Undoubtedly, the most striking cross-cultural evidence of the existence of SO comes from the international sexuality description project [9]. This groundbreaking analysis of sociosexuality in 48 nations demonstrated that, compared to women, men have higher levels of sociosexuality across cultures and that sex differences in sociosexuality are culturally universal. Furthermore, even though sex differences in sociosexuality are attenuated in cultures with more gender equality in terms of political, economic, and relational freedom, the findings of this study did not suggest that men and women tend to become equally promiscuous in attitudes and behaviors. Research has demonstrated the existence of a sociosexuality-testosterone association in both men and women and revealed that the nature of these associations varies by gender and relationship status (e.g., partnered men who reported an unrestricted sociosexuality had testosterone levels that were comparable to those of single men) [10]. However, research in the area of sociosexuality has included not only differences according to sex [11] but also many other variables, such as racial differences [12], infidelity [13], attachment style [4], self-image [14], physical attractiveness and sexual aggression perpetration [15], and personality styles [16], among others.

Overall, the aforementioned studies highlight the importance of sociosexuality, from both an evolutionary and an environmental/sociocultural perspective to explain the reasons behind the fact that, on average, men are more willing than women to engage in casual sex. Two different interpretations have been suggested. In his seminal theory of parental investment and sexual selection, Trivers (1973) defined parental investment as the resources that a parent spends on his offspring in order to increase the chances of surviving and reproducing, at the cost of this parent’s ability to invest in other offspring [1719]. Together, these studies outline that, from an evolutionary perspective, men have more to gain and less to lose by having sex outside a committed relationship. In contrast, women have to invest time and energy devoted to pregnancy and childbearing. This interpretation contrasts with an environmental/sociocultural perspective, suggesting the possibility that differences in sociosexuality can be associated, in part, with the variations in the regional prevalence of infectious diseases. People in regions with a history of a high prevalence of infectious diseases report lower levels of sociosexuality [20].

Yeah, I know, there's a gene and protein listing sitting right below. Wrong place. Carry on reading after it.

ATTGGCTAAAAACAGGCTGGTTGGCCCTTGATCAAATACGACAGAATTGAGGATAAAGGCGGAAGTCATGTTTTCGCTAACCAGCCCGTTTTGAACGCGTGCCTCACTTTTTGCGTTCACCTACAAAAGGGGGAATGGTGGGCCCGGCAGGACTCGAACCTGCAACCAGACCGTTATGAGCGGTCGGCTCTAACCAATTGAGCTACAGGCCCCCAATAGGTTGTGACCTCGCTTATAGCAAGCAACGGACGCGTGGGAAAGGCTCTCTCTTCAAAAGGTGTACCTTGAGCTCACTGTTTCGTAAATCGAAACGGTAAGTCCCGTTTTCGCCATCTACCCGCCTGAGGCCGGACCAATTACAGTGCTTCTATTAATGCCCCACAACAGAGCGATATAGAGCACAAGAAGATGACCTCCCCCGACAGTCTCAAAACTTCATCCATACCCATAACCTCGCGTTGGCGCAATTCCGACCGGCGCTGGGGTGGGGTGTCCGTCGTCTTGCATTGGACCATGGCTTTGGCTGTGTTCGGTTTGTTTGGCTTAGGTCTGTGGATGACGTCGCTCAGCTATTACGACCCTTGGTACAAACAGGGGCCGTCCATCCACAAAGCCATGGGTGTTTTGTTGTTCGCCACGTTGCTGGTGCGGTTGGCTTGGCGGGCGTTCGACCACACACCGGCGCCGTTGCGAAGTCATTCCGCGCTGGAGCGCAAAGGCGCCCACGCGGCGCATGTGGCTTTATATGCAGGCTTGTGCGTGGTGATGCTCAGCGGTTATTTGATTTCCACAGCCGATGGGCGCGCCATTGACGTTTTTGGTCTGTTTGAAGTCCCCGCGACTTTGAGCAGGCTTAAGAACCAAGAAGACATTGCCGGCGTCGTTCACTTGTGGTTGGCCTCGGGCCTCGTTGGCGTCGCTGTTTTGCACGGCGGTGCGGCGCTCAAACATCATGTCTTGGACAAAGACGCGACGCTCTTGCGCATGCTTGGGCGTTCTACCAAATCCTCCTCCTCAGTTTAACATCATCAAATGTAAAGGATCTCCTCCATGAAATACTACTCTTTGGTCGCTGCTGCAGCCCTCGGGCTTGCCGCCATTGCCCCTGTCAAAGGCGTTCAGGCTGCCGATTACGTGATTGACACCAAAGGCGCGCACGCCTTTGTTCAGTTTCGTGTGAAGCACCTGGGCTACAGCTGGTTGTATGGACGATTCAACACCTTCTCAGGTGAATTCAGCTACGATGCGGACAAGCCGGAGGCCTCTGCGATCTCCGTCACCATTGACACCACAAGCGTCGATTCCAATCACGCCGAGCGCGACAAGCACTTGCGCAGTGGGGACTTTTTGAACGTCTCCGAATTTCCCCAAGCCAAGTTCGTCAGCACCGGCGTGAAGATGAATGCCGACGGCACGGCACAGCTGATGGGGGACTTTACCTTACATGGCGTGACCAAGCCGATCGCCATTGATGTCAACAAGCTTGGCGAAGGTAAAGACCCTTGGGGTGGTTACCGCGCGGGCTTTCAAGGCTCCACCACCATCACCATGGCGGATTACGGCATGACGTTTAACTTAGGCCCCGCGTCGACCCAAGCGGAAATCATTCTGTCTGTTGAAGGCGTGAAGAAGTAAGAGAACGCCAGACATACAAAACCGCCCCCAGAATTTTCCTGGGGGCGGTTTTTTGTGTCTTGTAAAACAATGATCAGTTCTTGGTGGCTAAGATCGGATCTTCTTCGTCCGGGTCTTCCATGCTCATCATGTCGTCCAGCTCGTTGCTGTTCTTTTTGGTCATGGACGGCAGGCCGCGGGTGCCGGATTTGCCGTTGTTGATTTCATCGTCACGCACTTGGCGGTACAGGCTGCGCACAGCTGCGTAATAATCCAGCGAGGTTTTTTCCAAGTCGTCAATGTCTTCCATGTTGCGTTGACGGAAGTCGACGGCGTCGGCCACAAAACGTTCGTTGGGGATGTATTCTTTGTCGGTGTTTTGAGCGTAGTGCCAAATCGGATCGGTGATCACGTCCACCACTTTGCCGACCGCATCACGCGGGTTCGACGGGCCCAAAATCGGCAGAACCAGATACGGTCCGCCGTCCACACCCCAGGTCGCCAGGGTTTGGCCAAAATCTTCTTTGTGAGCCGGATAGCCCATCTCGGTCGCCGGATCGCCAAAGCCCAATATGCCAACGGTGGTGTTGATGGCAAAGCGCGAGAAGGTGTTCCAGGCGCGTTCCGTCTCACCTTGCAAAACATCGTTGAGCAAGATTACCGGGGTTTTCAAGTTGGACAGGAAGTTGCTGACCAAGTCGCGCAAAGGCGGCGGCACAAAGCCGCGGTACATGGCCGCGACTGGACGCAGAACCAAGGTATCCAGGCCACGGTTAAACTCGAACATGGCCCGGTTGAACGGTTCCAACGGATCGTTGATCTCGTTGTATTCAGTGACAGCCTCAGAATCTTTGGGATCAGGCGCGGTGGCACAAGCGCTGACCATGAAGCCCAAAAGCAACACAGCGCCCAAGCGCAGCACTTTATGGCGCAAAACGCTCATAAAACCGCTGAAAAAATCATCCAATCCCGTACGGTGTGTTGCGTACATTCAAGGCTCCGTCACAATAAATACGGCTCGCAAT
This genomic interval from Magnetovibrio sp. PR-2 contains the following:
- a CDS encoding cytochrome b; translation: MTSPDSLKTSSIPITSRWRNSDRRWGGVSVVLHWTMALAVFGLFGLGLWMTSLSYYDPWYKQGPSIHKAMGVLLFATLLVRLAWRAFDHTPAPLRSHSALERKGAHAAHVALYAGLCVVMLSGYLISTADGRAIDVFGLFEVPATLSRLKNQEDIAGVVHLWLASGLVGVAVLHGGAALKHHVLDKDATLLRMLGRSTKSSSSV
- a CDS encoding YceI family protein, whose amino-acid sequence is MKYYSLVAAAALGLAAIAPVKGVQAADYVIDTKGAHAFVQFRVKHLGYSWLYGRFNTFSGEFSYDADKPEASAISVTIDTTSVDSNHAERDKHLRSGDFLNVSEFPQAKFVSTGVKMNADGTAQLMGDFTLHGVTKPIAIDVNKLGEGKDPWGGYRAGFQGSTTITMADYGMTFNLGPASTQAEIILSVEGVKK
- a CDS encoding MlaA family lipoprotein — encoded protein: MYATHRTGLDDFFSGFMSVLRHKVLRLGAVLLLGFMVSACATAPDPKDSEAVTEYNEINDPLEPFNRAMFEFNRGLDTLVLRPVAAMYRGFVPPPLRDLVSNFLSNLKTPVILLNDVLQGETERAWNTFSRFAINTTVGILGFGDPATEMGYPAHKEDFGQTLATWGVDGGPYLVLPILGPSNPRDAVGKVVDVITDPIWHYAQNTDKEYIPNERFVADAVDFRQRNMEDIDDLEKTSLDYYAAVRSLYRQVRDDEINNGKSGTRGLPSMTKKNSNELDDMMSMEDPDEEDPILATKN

Given the evolutionary, neuropsychological, and environmental/sociocultural rationales put forward in the research literature on sociosexuality, its presentation in acquired medical conditions where changes in brain functions are induced warrants investigation. Traumatic brain injury (TBI), which is among the most common neurological conditions [21], is a form of brain injury which is receiving increasing attention in the area of research on sexuality, given its biopsychosocial consequences [2227].

Also, TBI impacts people’s sexuality, with 50 to 60% of persons reporting some level of disruption after injury [2830], and sexual function is compromised as a result of the post-TBI changes involving the neurological aspects of sexuality [27]. Sexual difficulties after TBI have thus been associated with medical and physical issues (e.g., neuroendocrine and hormonal disorders [31, 32], neuropsychological and psychological effects (e.g., depression [33]), and relationship changes (e.g., intimacy [34])) [25].

To our knowledge, previous studies on sexuality and TBI have not addressed attitudes towards infidelity and sociosexuality in individuals with TBI. The current study thus aimed to explore differences according to sex in sociosexuality and attitudes towards infidelity in individuals with TBI and in healthy controls. In the current study, infidelity is defined as a person being unfaithful while in a committed monogamous relationship. Since this is a novel and exploratory study, no specific hypotheses related to TBI participants are advanced, but it is postulated that there are statistically significant differences according to sex in sociosexuality for healthy controls, with men having higher levels of SO compared to women.

2. Methods

2.1. Participants